The register would be in line with the existing gas engineers licence scheme operated by Gas Safe, which means that it would be illegal for non-licensed practitioners to undertake specialist work.
Already many trade associations run robust accreditation schemes for technical performance but are frustrated that public bodies rarely require compliance.
Professor Rudi Klein, group chief executive of the Specialist Engineering Contractors, said: “Accreditation schemes set up by trade bodies belonging to the SEC Group could form the basis of a new licensing scheme in the UK.
“It is something that the United States and Australia have done successfully across most trades.”
Klein has also called for a national enforcement agency for building control to be set up as concern grows about inspection regimes that have allowed unsafe cladding to be fitted to more than 100 tower blocks.
“There is clearly a need to consider how to improve enforcement process for building control after Grenfell,” he added.
Calling for a radical new approach to regulations and safety laws, Unite national officer for construction Bernard McAulay, said that all construction companies should be registered in order to undertake public sector contracts.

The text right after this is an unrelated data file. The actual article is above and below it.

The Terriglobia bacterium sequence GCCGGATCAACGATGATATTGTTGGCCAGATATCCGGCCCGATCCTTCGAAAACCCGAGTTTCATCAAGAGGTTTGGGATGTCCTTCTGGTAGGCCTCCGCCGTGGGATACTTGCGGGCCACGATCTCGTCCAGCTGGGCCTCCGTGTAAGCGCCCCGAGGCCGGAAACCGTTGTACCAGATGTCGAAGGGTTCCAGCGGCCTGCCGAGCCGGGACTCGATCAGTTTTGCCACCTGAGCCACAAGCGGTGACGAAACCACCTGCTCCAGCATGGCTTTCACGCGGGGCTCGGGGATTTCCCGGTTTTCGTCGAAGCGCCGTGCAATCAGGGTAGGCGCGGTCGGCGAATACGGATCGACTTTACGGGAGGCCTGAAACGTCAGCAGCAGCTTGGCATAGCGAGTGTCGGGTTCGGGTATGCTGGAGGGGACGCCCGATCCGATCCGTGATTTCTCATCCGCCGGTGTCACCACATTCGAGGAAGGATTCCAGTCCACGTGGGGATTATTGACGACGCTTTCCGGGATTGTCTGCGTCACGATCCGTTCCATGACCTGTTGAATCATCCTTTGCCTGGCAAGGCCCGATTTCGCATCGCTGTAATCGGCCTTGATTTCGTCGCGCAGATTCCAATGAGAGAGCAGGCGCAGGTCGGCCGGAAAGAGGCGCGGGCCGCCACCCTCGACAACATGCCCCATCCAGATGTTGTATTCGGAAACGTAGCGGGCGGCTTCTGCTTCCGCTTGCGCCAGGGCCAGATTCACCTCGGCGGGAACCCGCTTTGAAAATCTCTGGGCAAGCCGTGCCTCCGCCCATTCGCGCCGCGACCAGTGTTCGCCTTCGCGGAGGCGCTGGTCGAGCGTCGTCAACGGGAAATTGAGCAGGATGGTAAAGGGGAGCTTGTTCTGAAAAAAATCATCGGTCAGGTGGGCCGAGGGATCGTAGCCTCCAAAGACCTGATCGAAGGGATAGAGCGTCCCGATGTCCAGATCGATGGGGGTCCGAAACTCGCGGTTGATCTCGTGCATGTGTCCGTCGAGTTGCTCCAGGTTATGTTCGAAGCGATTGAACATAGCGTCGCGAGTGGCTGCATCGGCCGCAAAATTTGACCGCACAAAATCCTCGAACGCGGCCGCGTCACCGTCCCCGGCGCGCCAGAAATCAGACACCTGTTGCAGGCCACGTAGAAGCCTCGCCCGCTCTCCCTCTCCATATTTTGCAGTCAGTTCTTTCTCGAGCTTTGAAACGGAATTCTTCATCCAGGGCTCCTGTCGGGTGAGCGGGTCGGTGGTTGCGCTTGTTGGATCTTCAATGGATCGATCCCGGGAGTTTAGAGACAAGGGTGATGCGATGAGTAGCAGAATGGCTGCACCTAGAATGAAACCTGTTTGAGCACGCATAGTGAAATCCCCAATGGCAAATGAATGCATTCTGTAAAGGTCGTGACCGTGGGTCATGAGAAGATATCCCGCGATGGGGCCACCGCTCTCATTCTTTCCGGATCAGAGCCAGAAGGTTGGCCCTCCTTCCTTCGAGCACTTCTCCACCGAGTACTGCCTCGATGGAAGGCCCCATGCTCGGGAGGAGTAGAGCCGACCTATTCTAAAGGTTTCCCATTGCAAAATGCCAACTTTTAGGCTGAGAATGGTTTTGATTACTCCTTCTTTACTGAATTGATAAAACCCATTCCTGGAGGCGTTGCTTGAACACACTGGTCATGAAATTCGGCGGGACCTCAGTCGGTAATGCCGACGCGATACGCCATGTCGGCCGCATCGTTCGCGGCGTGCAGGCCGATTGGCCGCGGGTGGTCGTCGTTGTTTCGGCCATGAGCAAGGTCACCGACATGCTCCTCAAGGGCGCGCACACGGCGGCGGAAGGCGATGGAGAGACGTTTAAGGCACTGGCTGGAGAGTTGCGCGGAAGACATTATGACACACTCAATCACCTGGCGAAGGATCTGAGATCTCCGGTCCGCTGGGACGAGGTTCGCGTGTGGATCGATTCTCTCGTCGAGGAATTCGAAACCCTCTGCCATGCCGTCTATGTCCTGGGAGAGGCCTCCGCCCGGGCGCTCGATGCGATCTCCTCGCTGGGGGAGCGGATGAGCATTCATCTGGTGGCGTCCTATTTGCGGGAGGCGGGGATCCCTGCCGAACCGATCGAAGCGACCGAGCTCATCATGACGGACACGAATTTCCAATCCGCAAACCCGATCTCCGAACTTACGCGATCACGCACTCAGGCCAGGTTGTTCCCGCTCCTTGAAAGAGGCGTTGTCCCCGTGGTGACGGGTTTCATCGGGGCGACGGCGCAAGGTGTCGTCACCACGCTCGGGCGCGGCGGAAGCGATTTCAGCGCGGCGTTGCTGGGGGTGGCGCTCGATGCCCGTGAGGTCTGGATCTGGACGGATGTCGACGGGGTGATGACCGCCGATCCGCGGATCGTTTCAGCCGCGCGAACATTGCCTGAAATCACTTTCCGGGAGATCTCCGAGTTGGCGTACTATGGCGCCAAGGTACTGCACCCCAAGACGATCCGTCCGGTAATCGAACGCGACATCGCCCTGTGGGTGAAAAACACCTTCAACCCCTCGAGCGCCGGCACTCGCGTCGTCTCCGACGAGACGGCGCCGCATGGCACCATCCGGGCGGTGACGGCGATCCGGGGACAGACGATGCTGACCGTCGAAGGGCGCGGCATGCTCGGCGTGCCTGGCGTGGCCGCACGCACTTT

“We now need to have a major sea change in the way that we view regulations. Rather than a knee jerk reaction to cutting red tape we should be educating people to understand that properly enforced laws and building regulations are essential in ensuring safety.
“In particular, we need to professionalise the construction industry by introducing a licensing and company registration system so only fully accredited workers and bona fide construction companies can undertake construction work on all future public sector contracts, especially involving safety critical work.”
Today, the Prime Minister revealed that retired judge Sir Martin Moore-Bick would head the Public Inquiry into the Grenfell Tower fire.
The Inquiry will have the power to compel the production of documents, and to summon witnesses to give evidence on oath. The Inquiry will be held in public.
Theresa May said: “We must get to the truth about what happened. No stone will be left unturned by this Inquiry, but I have also been clear that we cannot wait for ages to learn the immediate lessons and so I expect the Chair will want to produce an interim report as early as possible.”
“The immediate priority is to establish the facts of what happened at Grenfell Tower in order to take the necessary action to prevent a similar tragedy from happening again.
“But beyond that immediate focus it is also important that all the wider lessons from both this catastrophe, and the inspections of other buildings around the country that followed it, are identified and learnt.”
Kenzie Group also support the call for increased regulation, stating, “maintaining high standards and ensuring the work carried out is safe should be at the forefront of everything we do as an industry”. They continue, “by increasing regulation, the general public are more safe, and we, as an industry, can reduce the risk of legal claims”.